In 1785 journeyman printer John Pendred issued from London the earliest directory of the book trade in England. Entitled The London and Country Printers, Booksellers and Stationers Vade Mecum, Pendred's printed directory survived in only one copy preserved in the Bodelan Library, Oxford.
In 1955 bookseller and bibliographer Graham Pollard published through The Bibliographical Society (London) an annotated edition of Pendred's work entitled The Earliest Directory of the Book Trade by John Pendred (1785). From Pollard's edition we have the text of Pendred's full and very explanatory title:
The London and Country Printers, Booksellers and Stationers Vade Mecum; Containing an Alphabetical Arrangement of the Letter-Press Printers, Copper-Plate Printers, Letter Founders, Booksellers, Bookbinders, Stationers, Print-Sellers, Music-Sellers, Paper Merchants, Paper Stainers, Paper Hangers, Card-Makers, &c. &c. &c.
In London, Westminster, and Southwark: With the Numbers affixed in their Houses. Also of those residing in the different Counties of England, Scotland and Wales, with the Number of Miles each Town is distant from London, and their Market-Days.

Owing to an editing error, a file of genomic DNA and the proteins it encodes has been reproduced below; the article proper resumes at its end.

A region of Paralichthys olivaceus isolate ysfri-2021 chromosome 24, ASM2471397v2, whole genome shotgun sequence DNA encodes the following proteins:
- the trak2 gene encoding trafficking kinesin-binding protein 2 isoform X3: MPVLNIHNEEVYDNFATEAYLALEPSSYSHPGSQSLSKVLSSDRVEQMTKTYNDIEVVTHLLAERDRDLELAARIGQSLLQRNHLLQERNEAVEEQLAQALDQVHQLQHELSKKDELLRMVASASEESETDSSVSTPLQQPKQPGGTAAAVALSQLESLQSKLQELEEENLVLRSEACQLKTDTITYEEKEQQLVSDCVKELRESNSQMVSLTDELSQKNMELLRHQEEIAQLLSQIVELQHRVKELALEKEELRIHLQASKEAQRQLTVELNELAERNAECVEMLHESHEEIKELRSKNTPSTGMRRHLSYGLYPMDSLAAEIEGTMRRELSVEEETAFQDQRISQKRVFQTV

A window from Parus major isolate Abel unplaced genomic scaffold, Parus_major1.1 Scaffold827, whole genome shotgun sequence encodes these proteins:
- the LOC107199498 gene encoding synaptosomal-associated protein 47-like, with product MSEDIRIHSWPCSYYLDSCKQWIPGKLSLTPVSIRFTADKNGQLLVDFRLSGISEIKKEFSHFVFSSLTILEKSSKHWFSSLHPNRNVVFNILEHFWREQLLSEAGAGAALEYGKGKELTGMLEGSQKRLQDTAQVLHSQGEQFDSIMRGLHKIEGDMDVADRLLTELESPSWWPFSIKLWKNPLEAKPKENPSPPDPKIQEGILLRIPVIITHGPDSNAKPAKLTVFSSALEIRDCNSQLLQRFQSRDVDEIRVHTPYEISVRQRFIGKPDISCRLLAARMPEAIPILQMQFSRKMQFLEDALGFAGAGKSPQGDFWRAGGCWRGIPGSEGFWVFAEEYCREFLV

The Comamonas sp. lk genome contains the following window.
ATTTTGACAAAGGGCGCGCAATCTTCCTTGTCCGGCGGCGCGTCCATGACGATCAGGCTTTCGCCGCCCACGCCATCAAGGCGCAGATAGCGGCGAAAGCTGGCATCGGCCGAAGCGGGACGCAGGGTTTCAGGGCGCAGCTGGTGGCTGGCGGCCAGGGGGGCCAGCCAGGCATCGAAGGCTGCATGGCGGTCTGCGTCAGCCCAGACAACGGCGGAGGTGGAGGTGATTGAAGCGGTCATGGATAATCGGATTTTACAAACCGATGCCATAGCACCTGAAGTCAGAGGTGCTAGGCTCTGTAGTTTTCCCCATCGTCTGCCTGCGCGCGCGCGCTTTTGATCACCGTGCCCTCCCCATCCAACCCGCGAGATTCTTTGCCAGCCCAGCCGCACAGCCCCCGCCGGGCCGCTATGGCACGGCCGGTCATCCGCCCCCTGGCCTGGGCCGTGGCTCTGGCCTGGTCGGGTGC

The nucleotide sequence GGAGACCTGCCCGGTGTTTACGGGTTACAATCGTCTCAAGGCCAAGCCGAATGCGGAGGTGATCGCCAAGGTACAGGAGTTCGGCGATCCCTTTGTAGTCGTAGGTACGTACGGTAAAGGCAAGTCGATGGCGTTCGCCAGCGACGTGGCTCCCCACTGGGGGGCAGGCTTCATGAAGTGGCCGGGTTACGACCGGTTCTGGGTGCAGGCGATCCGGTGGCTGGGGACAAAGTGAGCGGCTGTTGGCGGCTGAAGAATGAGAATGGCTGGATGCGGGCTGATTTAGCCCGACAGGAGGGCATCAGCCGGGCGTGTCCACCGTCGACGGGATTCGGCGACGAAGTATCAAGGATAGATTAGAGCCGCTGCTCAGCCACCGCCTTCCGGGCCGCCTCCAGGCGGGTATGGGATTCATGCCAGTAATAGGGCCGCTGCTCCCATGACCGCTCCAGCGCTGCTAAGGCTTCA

Likewise a correct List of Newspapers published in Great Britain, their Agents, and Days of Publication; and an useful Table of Stamps and Duties that are now in Use. Also a List of the Master Printers in Ireland.
Regarding the purpose and significance of Pendred's directory I quote from Pollard's edition p. xxii-xxiii:
"It is clear from the last line of his title-page and the note at the end that Pendred intended to issue the Vade Mecum annually to subscribers. He described it as 'very necessary for all Printers, Booksellers, Stationers, &c. Likewise for all Lottery-Office-Keppers, Shopkeepers, and others, who have Occasion to advertise in any of the News-papers in England, Scotland or Ireland. From this it appears that he sought his market among the advertising agents—not a numerous trade at that date, except for the lottery office—and among wholesale booksellers. In his concluding note Pendred says 'he hath spared no pains to render it of general utility both to Masters and Journeymen', and he goes on to mention that he has 'found it a difficult Task to obtain the Names of the real Master Letter-press Printers'. From this I infer that Pendred intended the Vade Mecum to be used by journeymen printers like himself, when in search of work.
Pendred's aims were utilitarian; his sources such as came to hand; and his treatment of them was sometimes careless. Nevertheless he has preserved for us a substantial body of information about the numbers of the book trade in 1785. In particular he tells us something about typefounders, printers, newspapers, and the wall-paper trade that we should not have known without his Vade Mecum.
If we exclude the professions, such as bankers and lists of officers in the navy and the army, Pendred published the earliest directory of any trade in this or, as far as I have been able to discover, any other country."